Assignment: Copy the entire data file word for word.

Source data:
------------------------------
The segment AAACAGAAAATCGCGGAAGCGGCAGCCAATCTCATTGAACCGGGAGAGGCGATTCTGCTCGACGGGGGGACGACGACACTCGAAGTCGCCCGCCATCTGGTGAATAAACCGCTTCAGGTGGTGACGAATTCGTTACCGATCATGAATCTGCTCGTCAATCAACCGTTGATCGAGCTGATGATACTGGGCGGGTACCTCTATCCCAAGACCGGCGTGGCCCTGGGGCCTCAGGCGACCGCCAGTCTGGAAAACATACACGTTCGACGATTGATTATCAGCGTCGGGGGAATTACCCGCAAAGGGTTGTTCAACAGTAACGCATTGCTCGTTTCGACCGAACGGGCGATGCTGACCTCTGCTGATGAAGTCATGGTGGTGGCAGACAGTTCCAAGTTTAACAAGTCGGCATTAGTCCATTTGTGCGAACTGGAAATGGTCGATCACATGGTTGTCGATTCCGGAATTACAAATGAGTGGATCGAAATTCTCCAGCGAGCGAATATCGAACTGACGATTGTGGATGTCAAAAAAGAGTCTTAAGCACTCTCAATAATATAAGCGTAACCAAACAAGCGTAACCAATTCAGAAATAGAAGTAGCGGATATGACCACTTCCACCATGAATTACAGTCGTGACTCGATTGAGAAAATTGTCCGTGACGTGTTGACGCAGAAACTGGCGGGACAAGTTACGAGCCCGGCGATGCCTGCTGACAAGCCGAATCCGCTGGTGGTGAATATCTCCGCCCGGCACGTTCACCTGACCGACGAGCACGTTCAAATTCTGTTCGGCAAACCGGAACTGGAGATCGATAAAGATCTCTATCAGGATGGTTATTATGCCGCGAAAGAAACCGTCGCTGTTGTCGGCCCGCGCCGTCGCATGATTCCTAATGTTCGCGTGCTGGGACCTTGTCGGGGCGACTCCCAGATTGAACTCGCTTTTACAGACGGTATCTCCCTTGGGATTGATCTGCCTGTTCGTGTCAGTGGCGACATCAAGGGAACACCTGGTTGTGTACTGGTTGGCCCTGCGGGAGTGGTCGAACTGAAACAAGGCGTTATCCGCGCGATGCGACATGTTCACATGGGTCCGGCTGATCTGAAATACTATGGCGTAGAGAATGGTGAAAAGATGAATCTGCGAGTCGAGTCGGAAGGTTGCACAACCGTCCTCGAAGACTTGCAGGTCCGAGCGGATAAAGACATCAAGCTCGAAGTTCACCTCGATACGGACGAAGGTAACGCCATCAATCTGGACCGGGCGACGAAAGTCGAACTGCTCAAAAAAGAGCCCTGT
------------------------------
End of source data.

The segment AAACAGAAAATCGCGGAAGCGGCAGCCAATCTCATTGAACCGGGAGAGGCGATTCTGCTCGACGGGGGGACGACGACACTCGAAGTCGCCCGCCATCTGGTGAATAAACCGCTTCAGGTGGTGACGAATTCGTTACCGATCATGAATCTGCTCGTCAATCAACCGTTGATCGAGCTGATGATACTGGGCGGGTACCTCTATCCCAAGACCGGCGTGGCCCTGGGGCCTCAGGCGACCGCCAGTCTGGAAAACATACACGTTCGACGATTGATTATCAGCGTCGGGGGAATTACCCGCAAAGGGTTGTTCAACAGTAACGCATTGCTCGTTTCGACCGAACGGGCGATGCTGACCTCTGCTGATGAAGTCATGGTGGTGGCAGACAGTTCCAAGTTTAACAAGTCGGCATTAGTCCATTTGTGCGAACTGGAAATGGTCGATCACATGGTTGTCGATTCCGGAATTACAAATGAGTGGATCGAAATTCTCCAGCGAGCGAATATCGAACTGACGATTGTGGATGTCAAAAAAGAGTCTTAAGCACTCTCAATAATATAAGCGTAACCAAACAAGCGTAACCAATTCAGAAATAGAAGTAGCGGATATGACCACTTCCACCATGAATTACAGTCGTGACTCGATTGAGAAAATTGTCCGTGACGTGTTGACGCAGAAACTGGCGGGACAAGTTACGAGCCCGGCGATGCCTGCTGACAAGCCGAATCCGCTGGTGGTGAATATCTCCGCCCGGCACGTTCACCTGACCGACGAGCACGTTCAAATTCTGTTCGGCAAACCGGAACTGGAGATCGATAAAGATCTCTATCAGGATGGTTATTATGCCGCGAAAGAAACCGTCGCTGTTGTCGGCCCGCGCCGTCGCATGATTCCTAATGTTCGCGTGCTGGGACCTTGTCGGGGCGACTCCCAGATTGAACTCGCTTTTACAGACGGTATCTCCCTTGGGATTGATCTGCCTGTTCGTGTCAGTGGCGACATCAAGGGAACACCTGGTTGTGTACTGGTTGGCCCTGCGGGAGTGGTCGAACTGAAACAAGGCGTTATCCGCGCGATGCGACATGTTCACATGGGTCCGGCTGATCTGAAATACTATGGCGTAGAGAATGGTGAAAAGATGAATCTGCGAGTCGAGTCGGAAGGTTGCACAACCGTCCTCGAAGACTTGCAGGTCCGAGCGGATAAAGACATCAAGCTCGAAGTTCACCTCGATACGGACGAAGGTAACGCCATCAATCTGGACCGGGCGACGAAAGTCGAACTGCTCAAAAAAGAGCCCTGT